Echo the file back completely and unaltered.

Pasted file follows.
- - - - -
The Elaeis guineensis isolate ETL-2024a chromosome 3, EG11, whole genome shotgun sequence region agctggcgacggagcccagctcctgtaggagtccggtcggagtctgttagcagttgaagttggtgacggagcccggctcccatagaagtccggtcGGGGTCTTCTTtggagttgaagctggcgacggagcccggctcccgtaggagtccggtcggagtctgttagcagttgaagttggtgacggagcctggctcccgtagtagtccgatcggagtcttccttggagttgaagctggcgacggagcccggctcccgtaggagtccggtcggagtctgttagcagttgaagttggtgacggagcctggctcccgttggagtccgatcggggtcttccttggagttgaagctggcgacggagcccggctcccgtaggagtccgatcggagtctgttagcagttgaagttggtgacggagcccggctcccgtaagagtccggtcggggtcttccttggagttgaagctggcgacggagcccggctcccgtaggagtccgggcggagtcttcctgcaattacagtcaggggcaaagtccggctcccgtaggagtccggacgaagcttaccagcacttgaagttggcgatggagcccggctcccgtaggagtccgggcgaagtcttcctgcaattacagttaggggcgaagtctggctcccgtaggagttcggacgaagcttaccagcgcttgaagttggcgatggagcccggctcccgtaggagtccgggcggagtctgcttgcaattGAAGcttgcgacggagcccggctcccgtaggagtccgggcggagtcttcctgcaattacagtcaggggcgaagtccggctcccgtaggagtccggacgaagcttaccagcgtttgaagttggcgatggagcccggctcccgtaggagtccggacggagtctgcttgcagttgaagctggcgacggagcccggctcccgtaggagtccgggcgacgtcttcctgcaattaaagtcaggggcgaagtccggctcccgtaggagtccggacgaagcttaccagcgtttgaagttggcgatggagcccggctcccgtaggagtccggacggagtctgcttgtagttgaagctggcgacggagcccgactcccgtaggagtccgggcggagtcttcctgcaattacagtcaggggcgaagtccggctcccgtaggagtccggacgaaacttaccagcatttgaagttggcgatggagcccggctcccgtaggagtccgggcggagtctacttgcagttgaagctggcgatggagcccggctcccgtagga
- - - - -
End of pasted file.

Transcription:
The Elaeis guineensis isolate ETL-2024a chromosome 3, EG11, whole genome shotgun sequence region agctggcgacggagcccagctcctgtaggagtccggtcggagtctgttagcagttgaagttggtgacggagcccggctcccatagaagtccggtcGGGGTCTTCTTtggagttgaagctggcgacggagcccggctcccgtaggagtccggtcggagtctgttagcagttgaagttggtgacggagcctggctcccgtagtagtccgatcggagtcttccttggagttgaagctggcgacggagcccggctcccgtaggagtccggtcggagtctgttagcagttgaagttggtgacggagcctggctcccgttggagtccgatcggggtcttccttggagttgaagctggcgacggagcccggctcccgtaggagtccgatcggagtctgttagcagttgaagttggtgacggagcccggctcccgtaagagtccggtcggggtcttccttggagttgaagctggcgacggagcccggctcccgtaggagtccgggcggagtcttcctgcaattacagtcaggggcaaagtccggctcccgtaggagtccggacgaagcttaccagcacttgaagttggcgatggagcccggctcccgtaggagtccgggcgaagtcttcctgcaattacagttaggggcgaagtctggctcccgtaggagttcggacgaagcttaccagcgcttgaagttggcgatggagcccggctcccgtaggagtccgggcggagtctgcttgcaattGAAGcttgcgacggagcccggctcccgtaggagtccgggcggagtcttcctgcaattacagtcaggggcgaagtccggctcccgtaggagtccggacgaagcttaccagcgtttgaagttggcgatggagcccggctcccgtaggagtccggacggagtctgcttgcagttgaagctggcgacggagcccggctcccgtaggagtccgggcgacgtcttcctgcaattaaagtcaggggcgaagtccggctcccgtaggagtccggacgaagcttaccagcgtttgaagttggcgatggagcccggctcccgtaggagtccggacggagtctgcttgtagttgaagctggcgacggagcccgactcccgtaggagtccgggcggagtcttcctgcaattacagtcaggggcgaagtccggctcccgtaggagtccggacgaaacttaccagcatttgaagttggcgatggagcccggctcccgtaggagtccgggcggagtctacttgcagttgaagctggcgatggagcccggctcccgtagga